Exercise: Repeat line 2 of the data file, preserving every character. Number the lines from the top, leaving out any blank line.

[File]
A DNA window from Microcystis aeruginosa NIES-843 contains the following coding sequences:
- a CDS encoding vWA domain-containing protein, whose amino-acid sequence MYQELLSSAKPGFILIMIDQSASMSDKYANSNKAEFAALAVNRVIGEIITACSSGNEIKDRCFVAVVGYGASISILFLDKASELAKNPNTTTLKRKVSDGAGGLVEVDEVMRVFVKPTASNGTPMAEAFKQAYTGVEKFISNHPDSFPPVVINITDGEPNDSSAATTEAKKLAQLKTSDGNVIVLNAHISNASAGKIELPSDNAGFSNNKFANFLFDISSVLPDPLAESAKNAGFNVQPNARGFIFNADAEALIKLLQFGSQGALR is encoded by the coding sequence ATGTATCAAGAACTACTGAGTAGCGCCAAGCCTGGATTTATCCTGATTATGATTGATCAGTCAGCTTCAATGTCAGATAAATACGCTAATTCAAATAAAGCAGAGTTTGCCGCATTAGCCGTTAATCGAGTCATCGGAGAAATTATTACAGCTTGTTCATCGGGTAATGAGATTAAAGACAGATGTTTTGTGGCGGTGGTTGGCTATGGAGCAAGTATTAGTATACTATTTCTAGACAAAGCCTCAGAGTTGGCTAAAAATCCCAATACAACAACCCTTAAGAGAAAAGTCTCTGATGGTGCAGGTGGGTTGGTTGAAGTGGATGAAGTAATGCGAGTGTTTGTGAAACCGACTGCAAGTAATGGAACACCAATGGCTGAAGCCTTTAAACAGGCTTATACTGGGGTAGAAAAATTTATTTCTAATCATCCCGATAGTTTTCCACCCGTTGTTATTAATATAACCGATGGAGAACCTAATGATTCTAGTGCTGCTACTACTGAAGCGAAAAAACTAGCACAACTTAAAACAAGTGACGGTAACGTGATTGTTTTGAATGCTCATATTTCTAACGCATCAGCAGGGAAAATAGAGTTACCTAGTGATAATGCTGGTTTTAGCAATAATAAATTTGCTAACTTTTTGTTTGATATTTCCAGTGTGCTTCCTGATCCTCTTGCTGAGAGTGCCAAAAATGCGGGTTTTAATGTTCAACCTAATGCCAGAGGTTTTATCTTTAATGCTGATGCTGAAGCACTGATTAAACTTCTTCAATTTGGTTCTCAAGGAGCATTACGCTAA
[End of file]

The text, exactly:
- a CDS encoding vWA domain-containing protein, whose amino-acid sequence MYQELLSSAKPGFILIMIDQSASMSDKYANSNKAEFAALAVNRVIGEIITACSSGNEIKDRCFVAVVGYGASISILFLDKASELAKNPNTTTLKRKVSDGAGGLVEVDEVMRVFVKPTASNGTPMAEAFKQAYTGVEKFISNHPDSFPPVVINITDGEPNDSSAATTEAKKLAQLKTSDGNVIVLNAHISNASAGKIELPSDNAGFSNNKFANFLFDISSVLPDPLAESAKNAGFNVQPNARGFIFNADAEALIKLLQFGSQGALR is encoded by the coding sequence ATGTATCAAGAACTACTGAGTAGCGCCAAGCCTGGATTTATCCTGATTATGATTGATCAGTCAGCTTCAATGTCAGATAAATACGCTAATTCAAATAAAGCAGAGTTTGCCGCATTAGCCGTTAATCGAGTCATCGGAGAAATTATTACAGCTTGTTCATCGGGTAATGAGATTAAAGACAGATGTTTTGTGGCGGTGGTTGGCTATGGAGCAAGTATTAGTATACTATTTCTAGACAAAGCCTCAGAGTTGGCTAAAAATCCCAATACAACAACCCTTAAGAGAAAAGTCTCTGATGGTGCAGGTGGGTTGGTTGAAGTGGATGAAGTAATGCGAGTGTTTGTGAAACCGACTGCAAGTAATGGAACACCAATGGCTGAAGCCTTTAAACAGGCTTATACTGGGGTAGAAAAATTTATTTCTAATCATCCCGATAGTTTTCCACCCGTTGTTATTAATATAACCGATGGAGAACCTAATGATTCTAGTGCTGCTACTACTGAAGCGAAAAAACTAGCACAACTTAAAACAAGTGACGGTAACGTGATTGTTTTGAATGCTCATATTTCTAACGCATCAGCAGGGAAAATAGAGTTACCTAGTGATAATGCTGGTTTTAGCAATAATAAATTTGCTAACTTTTTGTTTGATATTTCCAGTGTGCTTCCTGATCCTCTTGCTGAGAGTGCCAAAAATGCGGGTTTTAATGTTCAACCTAATGCCAGAGGTTTTATCTTTAATGCTGATGCTGAAGCACTGATTAAACTTCTTCAATTTGGTTCTCAAGGAGCATTACGCTAA